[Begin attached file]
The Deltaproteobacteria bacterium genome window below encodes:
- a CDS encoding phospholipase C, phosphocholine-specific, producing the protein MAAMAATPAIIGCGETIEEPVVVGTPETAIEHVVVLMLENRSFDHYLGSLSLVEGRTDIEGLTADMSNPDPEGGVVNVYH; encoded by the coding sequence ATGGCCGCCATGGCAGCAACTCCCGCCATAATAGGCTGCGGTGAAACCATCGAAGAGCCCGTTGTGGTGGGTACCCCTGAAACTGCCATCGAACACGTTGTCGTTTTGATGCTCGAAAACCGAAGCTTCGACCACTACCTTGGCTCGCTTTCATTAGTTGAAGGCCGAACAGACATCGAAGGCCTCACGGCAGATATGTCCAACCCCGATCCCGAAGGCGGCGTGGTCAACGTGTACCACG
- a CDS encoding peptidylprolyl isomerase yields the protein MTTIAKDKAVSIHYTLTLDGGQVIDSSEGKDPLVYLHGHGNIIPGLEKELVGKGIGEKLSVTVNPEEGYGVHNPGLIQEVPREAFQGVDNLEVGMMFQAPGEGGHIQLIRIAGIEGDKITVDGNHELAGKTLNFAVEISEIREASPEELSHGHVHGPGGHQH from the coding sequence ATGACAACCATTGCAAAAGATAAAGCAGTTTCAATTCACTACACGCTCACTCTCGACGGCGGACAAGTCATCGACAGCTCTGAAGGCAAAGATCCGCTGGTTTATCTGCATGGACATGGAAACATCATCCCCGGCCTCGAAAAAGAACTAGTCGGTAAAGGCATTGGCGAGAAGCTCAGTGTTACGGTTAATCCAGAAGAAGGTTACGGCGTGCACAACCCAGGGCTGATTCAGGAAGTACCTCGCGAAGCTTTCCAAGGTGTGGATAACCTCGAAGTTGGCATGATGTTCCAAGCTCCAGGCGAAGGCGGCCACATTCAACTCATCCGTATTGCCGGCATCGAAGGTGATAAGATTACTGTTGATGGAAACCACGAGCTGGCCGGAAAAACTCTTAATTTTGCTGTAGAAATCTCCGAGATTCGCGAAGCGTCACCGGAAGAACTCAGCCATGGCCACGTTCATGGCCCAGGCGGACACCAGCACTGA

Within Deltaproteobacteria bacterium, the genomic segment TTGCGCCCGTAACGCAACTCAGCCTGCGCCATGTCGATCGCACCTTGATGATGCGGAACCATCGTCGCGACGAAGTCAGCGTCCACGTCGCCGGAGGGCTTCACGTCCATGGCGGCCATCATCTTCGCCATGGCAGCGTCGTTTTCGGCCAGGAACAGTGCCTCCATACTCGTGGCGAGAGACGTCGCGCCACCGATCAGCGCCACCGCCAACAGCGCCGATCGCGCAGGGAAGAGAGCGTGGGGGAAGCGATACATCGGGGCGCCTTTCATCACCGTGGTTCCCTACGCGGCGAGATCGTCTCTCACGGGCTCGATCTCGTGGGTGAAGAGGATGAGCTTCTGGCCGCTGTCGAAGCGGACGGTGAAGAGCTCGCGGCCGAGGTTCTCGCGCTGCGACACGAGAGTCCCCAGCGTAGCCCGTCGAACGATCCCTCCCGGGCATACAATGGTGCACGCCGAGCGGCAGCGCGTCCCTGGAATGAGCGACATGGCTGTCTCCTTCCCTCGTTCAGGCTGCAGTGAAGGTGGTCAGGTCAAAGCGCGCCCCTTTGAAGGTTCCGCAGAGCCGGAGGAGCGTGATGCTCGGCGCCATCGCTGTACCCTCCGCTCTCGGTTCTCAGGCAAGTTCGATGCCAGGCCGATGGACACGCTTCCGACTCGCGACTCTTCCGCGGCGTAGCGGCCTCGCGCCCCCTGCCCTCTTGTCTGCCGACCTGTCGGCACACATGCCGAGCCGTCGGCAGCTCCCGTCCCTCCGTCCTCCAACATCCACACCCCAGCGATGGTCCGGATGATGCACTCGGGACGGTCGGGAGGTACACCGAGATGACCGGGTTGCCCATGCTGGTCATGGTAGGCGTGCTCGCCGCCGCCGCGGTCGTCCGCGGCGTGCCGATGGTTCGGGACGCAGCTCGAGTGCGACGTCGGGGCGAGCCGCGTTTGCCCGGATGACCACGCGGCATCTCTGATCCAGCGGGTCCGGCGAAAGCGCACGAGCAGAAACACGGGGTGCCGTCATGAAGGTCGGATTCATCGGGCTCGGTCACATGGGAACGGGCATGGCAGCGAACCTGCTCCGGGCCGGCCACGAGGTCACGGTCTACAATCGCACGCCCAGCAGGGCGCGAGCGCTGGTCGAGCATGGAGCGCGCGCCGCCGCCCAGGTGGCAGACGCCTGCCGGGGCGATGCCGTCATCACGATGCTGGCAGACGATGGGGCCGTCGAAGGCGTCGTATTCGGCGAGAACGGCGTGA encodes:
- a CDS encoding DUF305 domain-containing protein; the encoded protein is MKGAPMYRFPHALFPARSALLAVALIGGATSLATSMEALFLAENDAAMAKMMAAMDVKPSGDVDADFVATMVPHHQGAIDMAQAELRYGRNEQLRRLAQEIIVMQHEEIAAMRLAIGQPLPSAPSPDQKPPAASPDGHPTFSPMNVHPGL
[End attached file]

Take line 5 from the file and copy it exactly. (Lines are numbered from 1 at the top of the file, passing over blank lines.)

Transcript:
- a CDS encoding DUF305 domain-containing protein; the encoded protein is MKGAPMYRFPHALFPARSALLAVALIGGATSLATSMEALFLAENDAAMAKMMAAMDVKPSGDVDADFVATMVPHHQGAIDMAQAELRYGRNEQLRRLAQEIIVMQHEEIAAMRLAIGQPLPSAPSPDQKPPAASPDGHPTFSPMNVHPGL